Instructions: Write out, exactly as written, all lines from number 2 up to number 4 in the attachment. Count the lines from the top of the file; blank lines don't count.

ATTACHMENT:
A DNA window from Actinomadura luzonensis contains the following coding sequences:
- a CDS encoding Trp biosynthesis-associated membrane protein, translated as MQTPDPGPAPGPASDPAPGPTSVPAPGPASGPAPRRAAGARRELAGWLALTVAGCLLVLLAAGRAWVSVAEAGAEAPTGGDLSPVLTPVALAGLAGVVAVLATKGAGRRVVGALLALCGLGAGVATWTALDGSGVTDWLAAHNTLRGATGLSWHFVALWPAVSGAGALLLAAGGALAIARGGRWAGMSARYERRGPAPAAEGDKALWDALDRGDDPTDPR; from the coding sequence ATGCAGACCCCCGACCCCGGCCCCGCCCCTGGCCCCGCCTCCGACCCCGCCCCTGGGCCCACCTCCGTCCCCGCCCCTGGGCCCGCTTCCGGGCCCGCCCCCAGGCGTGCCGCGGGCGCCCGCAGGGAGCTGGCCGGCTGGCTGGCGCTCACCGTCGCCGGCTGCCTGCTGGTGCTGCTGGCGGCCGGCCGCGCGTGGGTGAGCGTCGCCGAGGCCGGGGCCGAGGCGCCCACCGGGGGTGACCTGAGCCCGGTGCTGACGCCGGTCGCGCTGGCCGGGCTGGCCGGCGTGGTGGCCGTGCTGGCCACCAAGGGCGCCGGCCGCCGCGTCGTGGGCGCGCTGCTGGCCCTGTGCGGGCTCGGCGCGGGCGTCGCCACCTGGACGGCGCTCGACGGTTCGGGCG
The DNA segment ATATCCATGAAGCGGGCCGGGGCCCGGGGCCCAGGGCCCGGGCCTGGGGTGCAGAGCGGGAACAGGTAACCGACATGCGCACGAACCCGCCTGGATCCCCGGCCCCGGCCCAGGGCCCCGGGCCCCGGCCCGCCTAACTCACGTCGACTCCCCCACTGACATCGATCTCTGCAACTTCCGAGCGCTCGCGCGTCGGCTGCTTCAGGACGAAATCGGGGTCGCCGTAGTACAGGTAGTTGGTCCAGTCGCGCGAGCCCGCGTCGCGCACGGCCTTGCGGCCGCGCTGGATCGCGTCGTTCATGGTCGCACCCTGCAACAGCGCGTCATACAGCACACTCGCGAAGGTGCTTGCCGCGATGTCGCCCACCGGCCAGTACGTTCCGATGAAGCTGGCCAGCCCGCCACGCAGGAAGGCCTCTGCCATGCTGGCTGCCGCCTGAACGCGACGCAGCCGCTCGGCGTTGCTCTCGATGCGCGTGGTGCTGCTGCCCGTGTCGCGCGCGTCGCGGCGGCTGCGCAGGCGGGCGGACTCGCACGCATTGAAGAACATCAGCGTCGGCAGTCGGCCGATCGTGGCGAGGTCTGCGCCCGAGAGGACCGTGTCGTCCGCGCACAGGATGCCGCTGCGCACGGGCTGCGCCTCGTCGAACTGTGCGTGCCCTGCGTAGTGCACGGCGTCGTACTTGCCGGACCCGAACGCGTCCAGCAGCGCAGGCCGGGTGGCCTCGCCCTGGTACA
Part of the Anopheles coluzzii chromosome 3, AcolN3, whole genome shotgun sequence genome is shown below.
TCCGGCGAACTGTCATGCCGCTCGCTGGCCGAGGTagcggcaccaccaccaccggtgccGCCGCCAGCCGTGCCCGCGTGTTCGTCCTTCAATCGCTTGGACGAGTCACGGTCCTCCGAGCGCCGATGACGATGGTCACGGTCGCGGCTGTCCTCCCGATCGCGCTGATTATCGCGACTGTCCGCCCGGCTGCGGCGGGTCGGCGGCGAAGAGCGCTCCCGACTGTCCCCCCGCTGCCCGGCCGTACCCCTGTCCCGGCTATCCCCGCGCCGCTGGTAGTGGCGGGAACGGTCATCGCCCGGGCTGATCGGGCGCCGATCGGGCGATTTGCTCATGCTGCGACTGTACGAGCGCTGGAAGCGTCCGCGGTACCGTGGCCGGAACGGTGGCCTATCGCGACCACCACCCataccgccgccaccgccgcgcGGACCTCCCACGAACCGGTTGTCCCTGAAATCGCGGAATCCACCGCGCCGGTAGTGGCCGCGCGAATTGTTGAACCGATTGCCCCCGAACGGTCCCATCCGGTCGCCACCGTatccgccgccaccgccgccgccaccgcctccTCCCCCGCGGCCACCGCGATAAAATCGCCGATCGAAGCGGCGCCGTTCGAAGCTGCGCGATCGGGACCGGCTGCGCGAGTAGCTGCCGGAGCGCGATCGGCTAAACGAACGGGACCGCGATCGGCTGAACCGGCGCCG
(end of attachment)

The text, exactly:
- a CDS encoding Trp biosynthesis-associated membrane protein, translated as MQTPDPGPAPGPASDPAPGPTSVPAPGPASGPAPRRAAGARRELAGWLALTVAGCLLVLLAAGRAWVSVAEAGAEAPTGGDLSPVLTPVALAGLAGVVAVLATKGAGRRVVGALLALCGLGAGVATWTALDGSGVTDWLAAHNTLRGATGLSWHFVALWPAVSGAGALLLAAGGALAIARGGRWAGMSARYERRGPAPAAEGDKALWDALDRGDDPTDPR; from the coding sequence ATGCAGACCCCCGACCCCGGCCCCGCCCCTGGCCCCGCCTCCGACCCCGCCCCTGGGCCCACCTCCGTCCCCGCCCCTGGGCCCGCTTCCGGGCCCGCCCCCAGGCGTGCCGCGGGCGCCCGCAGGGAGCTGGCCGGCTGGCTGGCGCTCACCGTCGCCGGCTGCCTGCTGGTGCTGCTGGCGGCCGGCCGCGCGTGGGTGAGCGTCGCCGAGGCCGGGGCCGAGGCGCCCACCGGGGGTGACCTGAGCCCGGTGCTGACGCCGGTCGCGCTGGCCGGGCTGGCCGGCGTGGTGGCCGTGCTGGCCACCAAGGGCGCCGGCCGCCGCGTCGTGGGCGCGCTGCTGGCCCTGTGCGGGCTCGGCGCGGGCGTCGCCACCTGGACGGCGCTCGACGGTTCGGGCG
The DNA segment ATATCCATGAAGCGGGCCGGGGCCCGGGGCCCAGGGCCCGGGCCTGGGGTGCAGAGCGGGAACAGGTAACCGACATGCGCACGAACCCGCCTGGATCCCCGGCCCCGGCCCAGGGCCCCGGGCCCCGGCCCGCCTAACTCACGTCGACTCCCCCACTGACATCGATCTCTGCAACTTCCGAGCGCTCGCGCGTCGGCTGCTTCAGGACGAAATCGGGGTCGCCGTAGTACAGGTAGTTGGTCCAGTCGCGCGAGCCCGCGTCGCGCACGGCCTTGCGGCCGCGCTGGATCGCGTCGTTCATGGTCGCACCCTGCAACAGCGCGTCATACAGCACACTCGCGAAGGTGCTTGCCGCGATGTCGCCCACCGGCCAGTACGTTCCGATGAAGCTGGCCAGCCCGCCACGCAGGAAGGCCTCTGCCATGCTGGCTGCCGCCTGAACGCGACGCAGCCGCTCGGCGTTGCTCTCGATGCGCGTGGTGCTGCTGCCCGTGTCGCGCGCGTCGCGGCGGCTGCGCAGGCGGGCGGACTCGCACGCATTGAAGAACATCAGCGTCGGCAGTCGGCCGATCGTGGCGAGGTCTGCGCCCGAGAGGACCGTGTCGTCCGCGCACAGGATGCCGCTGCGCACGGGCTGCGCCTCGTCGAACTGTGCGTGCCCTGCGTAGTGCACGGCGTCGTACTTGCCGGACCCGAACGCGTCCAGCAGCGCAGGCCGGGTGGCCTCGCCCTGGTACA
Part of the Anopheles coluzzii chromosome 3, AcolN3, whole genome shotgun sequence genome is shown below.